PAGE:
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Alright. Something equals the opposite of itself? That can't be right. We know [] === [] would evaluate to false since objects/arrays are compared by reference, but true is an odd result. Let's break this down.

So, first off, when we see == (Abstract/Loose equality), we know we're going to be dealing with coercion, at least in WTFJS examples.

Before we delve into coercion however, we must first evaluate each side. We're using the boolean NOT operator (!) which, according to the spec, performs coercion on non-booleans before flipping the boolean to the opposite.

Now we have [] == !Boolean([]). Since [] isn't falsy, it'll evaluate to true. the ! will make it false, so we then have [] == false.
As we saw before, if one of the operands is a boolean, we first convert it to a number before moving on. That'd be [] == Number(false) which would then be [] == 0.

Okay, so since [] is not a string, wouldn't this evaluate to false? We got true! That can't be it.

Reading on in the Abstract Equality Comparison section in the spec, we see that we glossed over option #9.

\9. If Type(x) is Object and Type(y) is either String, Number, or Symbol, return the result of the comparison ToPrimitive(x) == y.

This rule says that we convert an object to a primitive value when dealing with strings, numbers, or symbols on the opposite side (not booleans).

"But [] is an array, not an object!" I hear you say. Not so fast. typeof [] actually returns "object". Arrays are of type "object" and thus follow any object-based rule.

Well it says to use ToPrimitive. Which function to we use to get that? Is it a number, string, or boolean? Back to the spec!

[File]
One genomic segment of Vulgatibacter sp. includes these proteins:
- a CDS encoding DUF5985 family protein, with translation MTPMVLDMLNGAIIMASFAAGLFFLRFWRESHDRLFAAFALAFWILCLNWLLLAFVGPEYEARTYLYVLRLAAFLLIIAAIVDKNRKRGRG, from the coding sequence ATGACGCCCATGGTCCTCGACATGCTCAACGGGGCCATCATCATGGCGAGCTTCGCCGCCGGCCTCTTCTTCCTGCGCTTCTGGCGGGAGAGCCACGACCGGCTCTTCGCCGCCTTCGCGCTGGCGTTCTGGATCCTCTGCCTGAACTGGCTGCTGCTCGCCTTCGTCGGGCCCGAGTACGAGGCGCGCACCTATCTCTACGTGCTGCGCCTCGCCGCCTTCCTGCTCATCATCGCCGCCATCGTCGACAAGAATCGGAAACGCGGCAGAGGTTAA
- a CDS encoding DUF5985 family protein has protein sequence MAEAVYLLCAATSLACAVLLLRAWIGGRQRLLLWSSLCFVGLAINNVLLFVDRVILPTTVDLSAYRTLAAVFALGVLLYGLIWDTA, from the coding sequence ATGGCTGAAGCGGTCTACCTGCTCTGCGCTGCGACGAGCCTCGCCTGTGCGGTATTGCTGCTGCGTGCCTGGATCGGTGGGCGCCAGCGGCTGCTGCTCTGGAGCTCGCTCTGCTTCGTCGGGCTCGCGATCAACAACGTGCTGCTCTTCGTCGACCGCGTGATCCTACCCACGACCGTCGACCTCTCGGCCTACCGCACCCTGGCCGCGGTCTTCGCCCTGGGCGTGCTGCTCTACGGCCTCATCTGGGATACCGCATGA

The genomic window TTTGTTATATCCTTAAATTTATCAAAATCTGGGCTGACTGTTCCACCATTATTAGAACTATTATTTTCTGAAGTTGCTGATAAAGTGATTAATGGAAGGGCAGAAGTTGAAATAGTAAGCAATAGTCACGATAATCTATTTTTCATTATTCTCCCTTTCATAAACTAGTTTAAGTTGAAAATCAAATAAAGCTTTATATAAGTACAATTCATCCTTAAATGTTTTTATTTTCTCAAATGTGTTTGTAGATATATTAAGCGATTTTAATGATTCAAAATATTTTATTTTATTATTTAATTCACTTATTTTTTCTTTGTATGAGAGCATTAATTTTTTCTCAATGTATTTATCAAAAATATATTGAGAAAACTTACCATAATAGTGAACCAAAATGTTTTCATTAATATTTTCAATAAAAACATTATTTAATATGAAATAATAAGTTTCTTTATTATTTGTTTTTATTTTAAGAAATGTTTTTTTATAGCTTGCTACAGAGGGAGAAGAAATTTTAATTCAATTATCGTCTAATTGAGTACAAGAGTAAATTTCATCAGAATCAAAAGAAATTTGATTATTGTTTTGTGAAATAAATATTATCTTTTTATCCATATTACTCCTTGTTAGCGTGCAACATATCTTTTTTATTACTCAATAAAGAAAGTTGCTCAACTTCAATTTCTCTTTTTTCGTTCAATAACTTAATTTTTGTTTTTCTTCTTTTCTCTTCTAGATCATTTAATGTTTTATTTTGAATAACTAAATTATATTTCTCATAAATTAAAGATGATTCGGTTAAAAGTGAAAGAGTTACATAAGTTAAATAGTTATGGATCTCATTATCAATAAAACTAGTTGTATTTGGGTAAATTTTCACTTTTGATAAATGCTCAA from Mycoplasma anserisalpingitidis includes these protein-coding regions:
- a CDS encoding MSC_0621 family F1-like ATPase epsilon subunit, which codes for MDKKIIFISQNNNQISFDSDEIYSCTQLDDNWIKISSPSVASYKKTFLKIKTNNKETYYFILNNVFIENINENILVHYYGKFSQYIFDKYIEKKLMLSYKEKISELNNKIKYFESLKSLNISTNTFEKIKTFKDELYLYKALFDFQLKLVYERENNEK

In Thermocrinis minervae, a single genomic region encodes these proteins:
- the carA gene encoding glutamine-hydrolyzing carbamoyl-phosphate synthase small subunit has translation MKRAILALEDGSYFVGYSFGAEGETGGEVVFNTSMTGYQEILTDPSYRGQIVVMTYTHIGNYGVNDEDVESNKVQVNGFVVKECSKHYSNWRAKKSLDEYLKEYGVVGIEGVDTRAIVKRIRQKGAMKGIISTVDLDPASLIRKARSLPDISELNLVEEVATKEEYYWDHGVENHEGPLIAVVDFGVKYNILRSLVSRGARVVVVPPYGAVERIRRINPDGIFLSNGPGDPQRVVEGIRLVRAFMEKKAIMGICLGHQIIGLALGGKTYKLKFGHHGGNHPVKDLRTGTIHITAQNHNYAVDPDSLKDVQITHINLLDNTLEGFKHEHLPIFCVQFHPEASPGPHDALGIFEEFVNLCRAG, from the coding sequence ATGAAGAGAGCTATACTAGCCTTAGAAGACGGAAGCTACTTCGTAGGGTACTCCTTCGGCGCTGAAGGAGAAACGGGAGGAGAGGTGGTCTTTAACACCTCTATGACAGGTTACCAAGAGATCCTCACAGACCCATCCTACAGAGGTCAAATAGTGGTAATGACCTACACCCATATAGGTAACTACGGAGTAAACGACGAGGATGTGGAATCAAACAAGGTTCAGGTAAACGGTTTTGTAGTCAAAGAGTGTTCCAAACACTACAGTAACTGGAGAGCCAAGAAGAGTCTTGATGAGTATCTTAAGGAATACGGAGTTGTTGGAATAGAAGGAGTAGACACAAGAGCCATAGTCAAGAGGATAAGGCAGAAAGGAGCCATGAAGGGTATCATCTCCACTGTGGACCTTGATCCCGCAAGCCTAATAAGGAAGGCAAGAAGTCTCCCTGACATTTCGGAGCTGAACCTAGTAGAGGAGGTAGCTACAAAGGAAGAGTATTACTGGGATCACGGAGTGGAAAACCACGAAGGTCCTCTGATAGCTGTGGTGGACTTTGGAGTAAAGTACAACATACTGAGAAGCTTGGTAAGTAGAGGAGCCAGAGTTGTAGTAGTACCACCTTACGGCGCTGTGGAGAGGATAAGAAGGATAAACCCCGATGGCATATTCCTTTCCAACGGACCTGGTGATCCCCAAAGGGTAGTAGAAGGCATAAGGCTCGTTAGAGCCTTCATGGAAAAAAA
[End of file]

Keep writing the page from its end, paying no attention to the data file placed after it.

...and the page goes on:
Let's look at the section labeled ToPrimitive. It tells us to call a function called OrdinaryToPrimitive which requires a hint. This tells us which primitive to convert it into. If none is specified, like in our case, it uses "number".

When this function is called, if hint isn't "string" (ours is "number") it tries to call .valueOf(). If that doesn't return a primitive (it doesn't), it calls .toString(). If that doesn't return a primitive (it does), it throws an error.

In our case, [].valueOf() returns [], which is not a primitive. [].toString() returns "", which is a primitive.

Wow. Okay, so now we have "" == 0. From before, we know that if we compare a number and a string, we coerce the string into a number. It follows a bunch of rules, but as we saw from a section before, if the string is empty we get 0.

Now. 0 == 0. That's true. That's why [] == ![] is true.


What did we learn here? I hope a whole bunch.

JS is confusing and sometimes it feels unintuitive, but all of its features (not bugs) can be seen in the spec. Coercion is also a messy topic. A lot of coercion seems so odd, we throw it in WTFJS.

I urge you to, before you give the spec a look, go to the WTFJS repo and have a look. Their own reasoning behind their examples may skip a bunch of steps, but it will help you get a better understanding regardless.

I hope I encouraged a few devs to give the spec a try. It's really a lot more readable than it looks.